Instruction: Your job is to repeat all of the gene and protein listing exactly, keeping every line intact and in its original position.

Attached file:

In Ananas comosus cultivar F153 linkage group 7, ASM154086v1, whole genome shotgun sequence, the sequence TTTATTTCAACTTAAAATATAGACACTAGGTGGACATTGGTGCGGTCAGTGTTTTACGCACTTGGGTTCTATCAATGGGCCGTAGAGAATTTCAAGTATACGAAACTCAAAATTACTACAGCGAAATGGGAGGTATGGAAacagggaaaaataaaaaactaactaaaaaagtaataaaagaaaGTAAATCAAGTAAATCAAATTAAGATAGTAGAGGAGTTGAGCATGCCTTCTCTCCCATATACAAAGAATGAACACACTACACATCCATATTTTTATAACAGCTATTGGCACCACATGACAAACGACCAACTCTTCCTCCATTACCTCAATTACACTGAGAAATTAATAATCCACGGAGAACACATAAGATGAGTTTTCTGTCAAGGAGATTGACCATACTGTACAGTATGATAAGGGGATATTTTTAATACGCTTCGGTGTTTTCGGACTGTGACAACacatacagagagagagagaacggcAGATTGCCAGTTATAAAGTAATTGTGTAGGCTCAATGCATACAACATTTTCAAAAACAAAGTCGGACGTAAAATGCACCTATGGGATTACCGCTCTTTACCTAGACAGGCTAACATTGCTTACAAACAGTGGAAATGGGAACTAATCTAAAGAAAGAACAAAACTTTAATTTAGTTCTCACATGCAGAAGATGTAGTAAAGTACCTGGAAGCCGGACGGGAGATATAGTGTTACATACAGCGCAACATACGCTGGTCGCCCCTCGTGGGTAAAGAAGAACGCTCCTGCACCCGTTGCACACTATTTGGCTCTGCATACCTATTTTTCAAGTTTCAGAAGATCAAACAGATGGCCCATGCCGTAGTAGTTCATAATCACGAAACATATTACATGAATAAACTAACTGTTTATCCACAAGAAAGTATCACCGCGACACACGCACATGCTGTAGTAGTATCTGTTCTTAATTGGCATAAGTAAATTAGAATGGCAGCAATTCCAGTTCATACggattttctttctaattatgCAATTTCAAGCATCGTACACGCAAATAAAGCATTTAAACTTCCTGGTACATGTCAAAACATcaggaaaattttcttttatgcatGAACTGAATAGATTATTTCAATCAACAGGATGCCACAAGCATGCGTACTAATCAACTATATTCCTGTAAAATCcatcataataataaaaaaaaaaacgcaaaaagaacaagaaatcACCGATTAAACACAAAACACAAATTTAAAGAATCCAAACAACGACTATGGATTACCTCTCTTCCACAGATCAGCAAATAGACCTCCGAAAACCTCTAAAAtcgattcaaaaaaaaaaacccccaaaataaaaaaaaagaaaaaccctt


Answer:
In Ananas comosus cultivar F153 linkage group 7, ASM154086v1, whole genome shotgun sequence, the sequence TTTATTTCAACTTAAAATATAGACACTAGGTGGACATTGGTGCGGTCAGTGTTTTACGCACTTGGGTTCTATCAATGGGCCGTAGAGAATTTCAAGTATACGAAACTCAAAATTACTACAGCGAAATGGGAGGTATGGAAacagggaaaaataaaaaactaactaaaaaagtaataaaagaaaGTAAATCAAGTAAATCAAATTAAGATAGTAGAGGAGTTGAGCATGCCTTCTCTCCCATATACAAAGAATGAACACACTACACATCCATATTTTTATAACAGCTATTGGCACCACATGACAAACGACCAACTCTTCCTCCATTACCTCAATTACACTGAGAAATTAATAATCCACGGAGAACACATAAGATGAGTTTTCTGTCAAGGAGATTGACCATACTGTACAGTATGATAAGGGGATATTTTTAATACGCTTCGGTGTTTTCGGACTGTGACAACacatacagagagagagagaacggcAGATTGCCAGTTATAAAGTAATTGTGTAGGCTCAATGCATACAACATTTTCAAAAACAAAGTCGGACGTAAAATGCACCTATGGGATTACCGCTCTTTACCTAGACAGGCTAACATTGCTTACAAACAGTGGAAATGGGAACTAATCTAAAGAAAGAACAAAACTTTAATTTAGTTCTCACATGCAGAAGATGTAGTAAAGTACCTGGAAGCCGGACGGGAGATATAGTGTTACATACAGCGCAACATACGCTGGTCGCCCCTCGTGGGTAAAGAAGAACGCTCCTGCACCCGTTGCACACTATTTGGCTCTGCATACCTATTTTTCAAGTTTCAGAAGATCAAACAGATGGCCCATGCCGTAGTAGTTCATAATCACGAAACATATTACATGAATAAACTAACTGTTTATCCACAAGAAAGTATCACCGCGACACACGCACATGCTGTAGTAGTATCTGTTCTTAATTGGCATAAGTAAATTAGAATGGCAGCAATTCCAGTTCATACggattttctttctaattatgCAATTTCAAGCATCGTACACGCAAATAAAGCATTTAAACTTCCTGGTACATGTCAAAACATcaggaaaattttcttttatgcatGAACTGAATAGATTATTTCAATCAACAGGATGCCACAAGCATGCGTACTAATCAACTATATTCCTGTAAAATCcatcataataataaaaaaaaaaacgcaaaaagaacaagaaatcACCGATTAAACACAAAACACAAATTTAAAGAATCCAAACAACGACTATGGATTACCTCTCTTCCACAGATCAGCAAATAGACCTCCGAAAACCTCTAAAAtcgattcaaaaaaaaaaacccccaaaataaaaaaaaagaaaaaccctt